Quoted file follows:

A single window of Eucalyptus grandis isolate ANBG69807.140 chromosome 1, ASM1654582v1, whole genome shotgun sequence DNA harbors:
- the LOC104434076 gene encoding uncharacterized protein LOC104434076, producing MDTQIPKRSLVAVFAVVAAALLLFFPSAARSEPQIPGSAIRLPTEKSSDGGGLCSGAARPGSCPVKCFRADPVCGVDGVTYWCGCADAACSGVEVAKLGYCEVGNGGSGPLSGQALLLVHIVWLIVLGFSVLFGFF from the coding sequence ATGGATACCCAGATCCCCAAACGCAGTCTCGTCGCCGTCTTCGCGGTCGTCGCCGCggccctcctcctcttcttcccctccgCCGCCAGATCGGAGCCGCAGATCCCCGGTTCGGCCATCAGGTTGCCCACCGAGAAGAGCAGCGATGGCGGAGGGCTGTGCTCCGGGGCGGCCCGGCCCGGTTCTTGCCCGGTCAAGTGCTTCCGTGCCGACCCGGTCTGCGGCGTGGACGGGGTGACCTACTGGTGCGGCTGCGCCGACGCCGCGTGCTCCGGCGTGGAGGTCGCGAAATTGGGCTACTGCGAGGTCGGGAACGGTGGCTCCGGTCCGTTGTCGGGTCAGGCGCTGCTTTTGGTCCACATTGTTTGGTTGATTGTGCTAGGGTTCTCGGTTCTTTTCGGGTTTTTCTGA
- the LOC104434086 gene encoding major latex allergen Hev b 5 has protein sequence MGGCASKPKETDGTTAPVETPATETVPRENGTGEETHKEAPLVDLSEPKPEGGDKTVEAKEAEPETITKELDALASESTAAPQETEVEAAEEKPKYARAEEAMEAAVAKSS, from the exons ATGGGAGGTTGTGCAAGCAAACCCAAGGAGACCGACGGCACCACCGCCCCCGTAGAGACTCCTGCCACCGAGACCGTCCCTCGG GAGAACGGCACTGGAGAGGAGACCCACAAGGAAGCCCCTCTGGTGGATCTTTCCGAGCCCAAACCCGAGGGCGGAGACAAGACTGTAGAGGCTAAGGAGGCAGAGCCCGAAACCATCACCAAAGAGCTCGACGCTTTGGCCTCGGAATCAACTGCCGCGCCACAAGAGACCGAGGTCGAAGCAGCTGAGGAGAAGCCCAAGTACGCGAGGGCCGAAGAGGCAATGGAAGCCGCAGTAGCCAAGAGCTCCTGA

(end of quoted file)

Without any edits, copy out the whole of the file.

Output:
A single window of Eucalyptus grandis isolate ANBG69807.140 chromosome 1, ASM1654582v1, whole genome shotgun sequence DNA harbors:
- the LOC104434076 gene encoding uncharacterized protein LOC104434076, producing MDTQIPKRSLVAVFAVVAAALLLFFPSAARSEPQIPGSAIRLPTEKSSDGGGLCSGAARPGSCPVKCFRADPVCGVDGVTYWCGCADAACSGVEVAKLGYCEVGNGGSGPLSGQALLLVHIVWLIVLGFSVLFGFF from the coding sequence ATGGATACCCAGATCCCCAAACGCAGTCTCGTCGCCGTCTTCGCGGTCGTCGCCGCggccctcctcctcttcttcccctccgCCGCCAGATCGGAGCCGCAGATCCCCGGTTCGGCCATCAGGTTGCCCACCGAGAAGAGCAGCGATGGCGGAGGGCTGTGCTCCGGGGCGGCCCGGCCCGGTTCTTGCCCGGTCAAGTGCTTCCGTGCCGACCCGGTCTGCGGCGTGGACGGGGTGACCTACTGGTGCGGCTGCGCCGACGCCGCGTGCTCCGGCGTGGAGGTCGCGAAATTGGGCTACTGCGAGGTCGGGAACGGTGGCTCCGGTCCGTTGTCGGGTCAGGCGCTGCTTTTGGTCCACATTGTTTGGTTGATTGTGCTAGGGTTCTCGGTTCTTTTCGGGTTTTTCTGA
- the LOC104434086 gene encoding major latex allergen Hev b 5 has protein sequence MGGCASKPKETDGTTAPVETPATETVPRENGTGEETHKEAPLVDLSEPKPEGGDKTVEAKEAEPETITKELDALASESTAAPQETEVEAAEEKPKYARAEEAMEAAVAKSS, from the exons ATGGGAGGTTGTGCAAGCAAACCCAAGGAGACCGACGGCACCACCGCCCCCGTAGAGACTCCTGCCACCGAGACCGTCCCTCGG GAGAACGGCACTGGAGAGGAGACCCACAAGGAAGCCCCTCTGGTGGATCTTTCCGAGCCCAAACCCGAGGGCGGAGACAAGACTGTAGAGGCTAAGGAGGCAGAGCCCGAAACCATCACCAAAGAGCTCGACGCTTTGGCCTCGGAATCAACTGCCGCGCCACAAGAGACCGAGGTCGAAGCAGCTGAGGAGAAGCCCAAGTACGCGAGGGCCGAAGAGGCAATGGAAGCCGCAGTAGCCAAGAGCTCCTGA